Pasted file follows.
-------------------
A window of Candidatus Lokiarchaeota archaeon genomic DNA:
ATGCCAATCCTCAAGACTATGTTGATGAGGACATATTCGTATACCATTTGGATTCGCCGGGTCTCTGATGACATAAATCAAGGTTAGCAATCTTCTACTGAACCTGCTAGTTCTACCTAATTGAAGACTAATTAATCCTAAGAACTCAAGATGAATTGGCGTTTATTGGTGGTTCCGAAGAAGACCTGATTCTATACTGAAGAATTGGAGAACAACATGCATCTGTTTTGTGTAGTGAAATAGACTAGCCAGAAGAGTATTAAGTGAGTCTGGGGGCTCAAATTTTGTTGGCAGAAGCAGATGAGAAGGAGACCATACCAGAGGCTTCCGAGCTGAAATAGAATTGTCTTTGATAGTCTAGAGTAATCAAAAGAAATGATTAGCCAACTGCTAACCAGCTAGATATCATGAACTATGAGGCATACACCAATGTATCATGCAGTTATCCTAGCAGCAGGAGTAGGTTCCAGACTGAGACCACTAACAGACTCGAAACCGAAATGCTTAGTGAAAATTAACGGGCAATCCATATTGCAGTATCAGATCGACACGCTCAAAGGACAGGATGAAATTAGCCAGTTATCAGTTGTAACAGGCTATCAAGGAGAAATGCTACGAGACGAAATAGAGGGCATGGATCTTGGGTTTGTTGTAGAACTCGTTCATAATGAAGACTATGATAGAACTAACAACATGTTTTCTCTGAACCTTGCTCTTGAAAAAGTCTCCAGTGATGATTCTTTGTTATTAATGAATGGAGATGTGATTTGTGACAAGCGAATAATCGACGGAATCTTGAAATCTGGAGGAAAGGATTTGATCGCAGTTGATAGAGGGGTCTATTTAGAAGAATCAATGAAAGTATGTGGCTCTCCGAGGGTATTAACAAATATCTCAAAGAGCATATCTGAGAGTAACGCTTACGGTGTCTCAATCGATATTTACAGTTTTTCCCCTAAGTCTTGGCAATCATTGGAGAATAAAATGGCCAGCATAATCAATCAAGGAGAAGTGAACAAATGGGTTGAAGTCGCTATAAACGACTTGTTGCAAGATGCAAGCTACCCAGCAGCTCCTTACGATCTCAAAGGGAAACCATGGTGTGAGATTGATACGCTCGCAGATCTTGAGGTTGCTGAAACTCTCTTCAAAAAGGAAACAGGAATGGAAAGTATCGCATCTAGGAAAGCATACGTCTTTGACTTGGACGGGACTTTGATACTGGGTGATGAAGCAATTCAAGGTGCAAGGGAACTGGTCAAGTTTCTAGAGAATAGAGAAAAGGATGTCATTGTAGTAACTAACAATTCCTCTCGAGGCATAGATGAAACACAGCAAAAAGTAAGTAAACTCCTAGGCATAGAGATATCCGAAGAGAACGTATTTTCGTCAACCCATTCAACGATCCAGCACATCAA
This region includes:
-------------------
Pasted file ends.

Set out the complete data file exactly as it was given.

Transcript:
A window of Candidatus Lokiarchaeota archaeon genomic DNA:
ATGCCAATCCTCAAGACTATGTTGATGAGGACATATTCGTATACCATTTGGATTCGCCGGGTCTCTGATGACATAAATCAAGGTTAGCAATCTTCTACTGAACCTGCTAGTTCTACCTAATTGAAGACTAATTAATCCTAAGAACTCAAGATGAATTGGCGTTTATTGGTGGTTCCGAAGAAGACCTGATTCTATACTGAAGAATTGGAGAACAACATGCATCTGTTTTGTGTAGTGAAATAGACTAGCCAGAAGAGTATTAAGTGAGTCTGGGGGCTCAAATTTTGTTGGCAGAAGCAGATGAGAAGGAGACCATACCAGAGGCTTCCGAGCTGAAATAGAATTGTCTTTGATAGTCTAGAGTAATCAAAAGAAATGATTAGCCAACTGCTAACCAGCTAGATATCATGAACTATGAGGCATACACCAATGTATCATGCAGTTATCCTAGCAGCAGGAGTAGGTTCCAGACTGAGACCACTAACAGACTCGAAACCGAAATGCTTAGTGAAAATTAACGGGCAATCCATATTGCAGTATCAGATCGACACGCTCAAAGGACAGGATGAAATTAGCCAGTTATCAGTTGTAACAGGCTATCAAGGAGAAATGCTACGAGACGAAATAGAGGGCATGGATCTTGGGTTTGTTGTAGAACTCGTTCATAATGAAGACTATGATAGAACTAACAACATGTTTTCTCTGAACCTTGCTCTTGAAAAAGTCTCCAGTGATGATTCTTTGTTATTAATGAATGGAGATGTGATTTGTGACAAGCGAATAATCGACGGAATCTTGAAATCTGGAGGAAAGGATTTGATCGCAGTTGATAGAGGGGTCTATTTAGAAGAATCAATGAAAGTATGTGGCTCTCCGAGGGTATTAACAAATATCTCAAAGAGCATATCTGAGAGTAACGCTTACGGTGTCTCAATCGATATTTACAGTTTTTCCCCTAAGTCTTGGCAATCATTGGAGAATAAAATGGCCAGCATAATCAATCAAGGAGAAGTGAACAAATGGGTTGAAGTCGCTATAAACGACTTGTTGCAAGATGCAAGCTACCCAGCAGCTCCTTACGATCTCAAAGGGAAACCATGGTGTGAGATTGATACGCTCGCAGATCTTGAGGTTGCTGAAACTCTCTTCAAAAAGGAAACAGGAATGGAAAGTATCGCATCTAGGAAAGCATACGTCTTTGACTTGGACGGGACTTTGATACTGGGTGATGAAGCAATTCAAGGTGCAAGGGAACTGGTCAAGTTTCTAGAGAATAGAGAAAAGGATGTCATTGTAGTAACTAACAATTCCTCTCGAGGCATAGATGAAACACAGCAAAAAGTAAGTAAACTCCTAGGCATAGAGATATCCGAAGAGAACGTATTTTCGTCAACCCATTCAACGATCCAGCACATCAA
This region includes: